During the procedure, a small needle will be used to pass through the top of the vagina and into each individual ovary one by one. This needle will be precisely guided with the help of ultrasound visualization, allowing your clinician to carefully and reliably retrieve mature eggs from each ovary.

Follicles, along with associated follicular fluid, will be gently suctioned into the needle bringing the egg along for the ride, through specialized tubing and into a test tube. Once in the test tube, each individual egg will be analyzed under a microscope and documented by an embryologist

How Many Eggs Can Be Retrieved?
The average number of eggs that are retrieved for most women ranges between 8-15 in total. Prior to the procedure, your fertility specialist can typically give you a good idea of how many eggs may be available based on ultrasound observations. Factors that may influence the number of eggs available include but are not limited to age, physiological response to ovarian stimulation efforts, ovarian reserve, and in some cases, accessibility with the needle.

Will it Hurt / Will I Need Anesthesia? 
The procedure is carried out while under IV sedation, and monitored closely by an anesthesiologist. As such, you will not experience any pain or discomfort throughout the process.

What is the Recovery Period Like?
The egg retrieval process is short in duration, lasting around one-half hour or less. Post-procedure it is not uncommon to feel mild cramping or discomfort that typically subsides within 24-hours.

You may also experience a feeling of gentle pressure or fullness as a result of ovarian expansion due to stimulation. This feeling of pressure or fullness may persist for up to a few weeks.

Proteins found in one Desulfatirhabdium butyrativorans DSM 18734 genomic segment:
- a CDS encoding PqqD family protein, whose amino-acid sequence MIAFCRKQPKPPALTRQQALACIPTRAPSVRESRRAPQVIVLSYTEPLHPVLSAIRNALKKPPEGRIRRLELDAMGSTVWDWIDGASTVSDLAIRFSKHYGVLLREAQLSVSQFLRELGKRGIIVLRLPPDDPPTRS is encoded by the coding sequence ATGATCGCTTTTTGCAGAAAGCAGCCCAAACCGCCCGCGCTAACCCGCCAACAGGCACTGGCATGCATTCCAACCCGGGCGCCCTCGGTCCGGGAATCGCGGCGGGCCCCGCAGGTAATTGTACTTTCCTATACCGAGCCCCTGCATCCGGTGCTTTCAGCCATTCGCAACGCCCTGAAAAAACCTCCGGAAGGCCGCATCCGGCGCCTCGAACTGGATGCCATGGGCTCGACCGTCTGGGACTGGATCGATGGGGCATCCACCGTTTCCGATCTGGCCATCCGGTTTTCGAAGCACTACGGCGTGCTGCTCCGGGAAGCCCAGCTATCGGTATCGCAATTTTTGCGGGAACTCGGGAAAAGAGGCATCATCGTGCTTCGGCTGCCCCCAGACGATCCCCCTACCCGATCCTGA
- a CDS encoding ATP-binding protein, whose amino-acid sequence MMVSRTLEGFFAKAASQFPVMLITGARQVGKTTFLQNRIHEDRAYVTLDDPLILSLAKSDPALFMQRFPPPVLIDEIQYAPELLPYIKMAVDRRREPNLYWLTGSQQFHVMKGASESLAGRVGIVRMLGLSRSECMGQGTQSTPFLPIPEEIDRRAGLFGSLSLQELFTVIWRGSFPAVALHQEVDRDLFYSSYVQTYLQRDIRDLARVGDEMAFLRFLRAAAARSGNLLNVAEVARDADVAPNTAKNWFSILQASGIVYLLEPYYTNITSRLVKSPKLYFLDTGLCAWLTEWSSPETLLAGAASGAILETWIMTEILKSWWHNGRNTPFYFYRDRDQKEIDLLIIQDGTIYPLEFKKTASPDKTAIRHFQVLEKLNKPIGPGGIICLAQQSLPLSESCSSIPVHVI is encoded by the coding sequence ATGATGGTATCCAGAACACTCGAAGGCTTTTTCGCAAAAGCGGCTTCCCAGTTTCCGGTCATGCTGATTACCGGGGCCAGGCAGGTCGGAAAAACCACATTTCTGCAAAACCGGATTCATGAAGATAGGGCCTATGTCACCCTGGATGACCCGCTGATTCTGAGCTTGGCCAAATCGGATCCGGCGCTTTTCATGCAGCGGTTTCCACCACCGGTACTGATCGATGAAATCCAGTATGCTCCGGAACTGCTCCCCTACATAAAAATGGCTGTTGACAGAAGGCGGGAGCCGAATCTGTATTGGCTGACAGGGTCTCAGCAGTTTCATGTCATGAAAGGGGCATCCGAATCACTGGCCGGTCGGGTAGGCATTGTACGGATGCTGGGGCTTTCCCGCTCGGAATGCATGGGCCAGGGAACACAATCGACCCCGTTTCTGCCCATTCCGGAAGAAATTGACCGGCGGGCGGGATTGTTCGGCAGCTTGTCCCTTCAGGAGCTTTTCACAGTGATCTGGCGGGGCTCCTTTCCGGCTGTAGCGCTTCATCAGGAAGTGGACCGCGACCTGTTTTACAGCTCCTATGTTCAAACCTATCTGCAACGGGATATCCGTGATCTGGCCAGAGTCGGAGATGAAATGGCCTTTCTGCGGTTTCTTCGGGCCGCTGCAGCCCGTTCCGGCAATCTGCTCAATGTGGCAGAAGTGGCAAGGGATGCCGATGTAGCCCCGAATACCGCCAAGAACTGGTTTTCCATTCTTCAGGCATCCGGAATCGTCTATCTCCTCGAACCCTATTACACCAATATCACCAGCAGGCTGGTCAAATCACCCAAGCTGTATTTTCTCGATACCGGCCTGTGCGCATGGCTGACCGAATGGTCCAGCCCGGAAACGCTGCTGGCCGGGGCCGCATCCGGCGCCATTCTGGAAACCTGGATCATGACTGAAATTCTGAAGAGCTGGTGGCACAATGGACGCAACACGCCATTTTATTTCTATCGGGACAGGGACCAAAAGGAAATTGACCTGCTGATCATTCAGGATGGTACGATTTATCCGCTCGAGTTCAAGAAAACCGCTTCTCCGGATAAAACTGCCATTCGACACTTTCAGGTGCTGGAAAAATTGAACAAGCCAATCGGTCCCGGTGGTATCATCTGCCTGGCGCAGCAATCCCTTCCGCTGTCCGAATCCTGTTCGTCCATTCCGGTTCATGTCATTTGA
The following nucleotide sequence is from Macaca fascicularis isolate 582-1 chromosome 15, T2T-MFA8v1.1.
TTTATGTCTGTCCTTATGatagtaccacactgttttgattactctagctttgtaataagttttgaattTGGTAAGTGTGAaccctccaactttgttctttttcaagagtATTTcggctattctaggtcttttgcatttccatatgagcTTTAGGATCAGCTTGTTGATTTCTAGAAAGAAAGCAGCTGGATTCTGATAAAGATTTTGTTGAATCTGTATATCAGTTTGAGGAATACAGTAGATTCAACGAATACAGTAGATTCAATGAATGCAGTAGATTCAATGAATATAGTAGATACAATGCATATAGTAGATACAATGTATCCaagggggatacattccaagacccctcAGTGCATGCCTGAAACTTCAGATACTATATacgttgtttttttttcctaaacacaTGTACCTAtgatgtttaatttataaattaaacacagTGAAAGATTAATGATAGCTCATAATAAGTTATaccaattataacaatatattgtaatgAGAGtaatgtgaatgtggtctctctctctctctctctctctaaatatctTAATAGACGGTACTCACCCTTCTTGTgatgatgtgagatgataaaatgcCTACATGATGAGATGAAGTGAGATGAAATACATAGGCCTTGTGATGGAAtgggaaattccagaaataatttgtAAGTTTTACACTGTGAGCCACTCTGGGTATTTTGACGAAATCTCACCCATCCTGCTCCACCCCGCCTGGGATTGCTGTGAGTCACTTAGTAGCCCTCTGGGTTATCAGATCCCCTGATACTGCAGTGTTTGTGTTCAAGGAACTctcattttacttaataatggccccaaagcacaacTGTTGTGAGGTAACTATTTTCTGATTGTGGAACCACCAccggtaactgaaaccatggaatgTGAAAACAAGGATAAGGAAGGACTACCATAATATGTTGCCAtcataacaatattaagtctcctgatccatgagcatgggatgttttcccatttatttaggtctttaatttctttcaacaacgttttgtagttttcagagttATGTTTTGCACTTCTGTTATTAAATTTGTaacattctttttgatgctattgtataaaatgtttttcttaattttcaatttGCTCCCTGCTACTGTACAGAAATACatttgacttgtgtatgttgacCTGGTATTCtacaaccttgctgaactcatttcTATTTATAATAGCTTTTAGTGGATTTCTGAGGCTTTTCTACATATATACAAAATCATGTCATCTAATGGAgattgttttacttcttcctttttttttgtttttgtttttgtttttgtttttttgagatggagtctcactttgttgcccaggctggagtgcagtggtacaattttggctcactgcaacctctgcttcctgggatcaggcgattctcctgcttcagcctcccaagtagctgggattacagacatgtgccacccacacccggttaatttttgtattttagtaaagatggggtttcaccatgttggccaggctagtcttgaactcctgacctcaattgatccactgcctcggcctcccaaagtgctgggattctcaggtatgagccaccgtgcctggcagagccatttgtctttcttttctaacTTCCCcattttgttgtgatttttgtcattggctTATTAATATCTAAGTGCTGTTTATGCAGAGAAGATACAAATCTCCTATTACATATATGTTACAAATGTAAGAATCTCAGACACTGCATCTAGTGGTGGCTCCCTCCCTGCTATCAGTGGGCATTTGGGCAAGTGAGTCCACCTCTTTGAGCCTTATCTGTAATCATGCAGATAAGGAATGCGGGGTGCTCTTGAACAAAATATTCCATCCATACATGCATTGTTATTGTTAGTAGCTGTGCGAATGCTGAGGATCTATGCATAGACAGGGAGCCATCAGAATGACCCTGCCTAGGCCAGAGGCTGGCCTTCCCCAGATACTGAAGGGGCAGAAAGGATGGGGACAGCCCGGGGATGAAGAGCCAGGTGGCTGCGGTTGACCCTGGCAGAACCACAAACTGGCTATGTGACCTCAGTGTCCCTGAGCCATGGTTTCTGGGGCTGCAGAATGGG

As an outpatient procedure, you will be able to walk out on your own, with post-operative anesthesia generally wearing off within a 30-minute window of time. However, you will be unable to drive, and as such, it is advised to bring along a support person who can help arrange for or handle transportation.

Fertilization illustration

Day 13: Fertilization

Once the eggs have been harvested, they are examined for quality and maturity before being placed into a specialized medium where they can thrive. From there the eggs are placed into an incubator, after which they will promptly (within 3 hours) be fertilized with sperm.

Two processes for fertilization exist:

  • Conventional insemination
  • Intracytoplasmic injection (ICSI)

You and your IVF team will determine together which method of fertilization is best suited to produce results in alignment with your goals. Although both methods have similar clinical success rates, ICSI is used in the majority of situations where fertilization may be impaired by previous IVF failure or poor semen quality.

Regardless of the process chosen, the eggs are checked the following day (24-hours) to determine if successful fertilization has taken place.

Embryo transfer illustration

Day 17: Embryo transfer

Following successful fertilization, your IVF team will monitor progress in order to determine the optimal timeframe for transfer of the embryo. This typically takes place between day 1-6 post-fertilization, or 3-5 days post egg retrieval.

Once the healthiest embryo has been selected for transfer, a soft, thin and pliable catheter is used to implant the embryo into the uterus. This transfer is guided with the use of an abdominal ultrasound to ensure optimal placement for implantation.

The procedure is safe and typically free from pain or discomfort, with many women describing the feeling as similar to that of getting a pap smear done.

Additional healthy embryos not used for transfer are typically frozen for future use if so desired and/or if this IVF cycle is unsuccessful.

Blood Test illustration

Day 29: Blood test

Around 2-weeks post transfer of the embryo, you will be scheduled for a simple blood test in order to measure your levels of human chorionic gonadotropin (hCG). The presence of hCG is indicative of a positive pregnancy.

If a pregnancy is confirmed, you will be scheduled for follow up blood tests, as well as ultrasounds to track and further confirm the viability of your fertilized embryo and to identify multiple pregnancies if present.

At around the 9-10th week mark, presuming the pregnancy continues to look normal, you will be referred back to your regular obstetrician for ongoing follow-ups and care leading to birth.

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About the author
Nikolaos Georgantas

Nikolaos Georgantas is the Marketing Director of ConsiderIVF a NY based fertility data and insights company to maximize your chances for IVF success.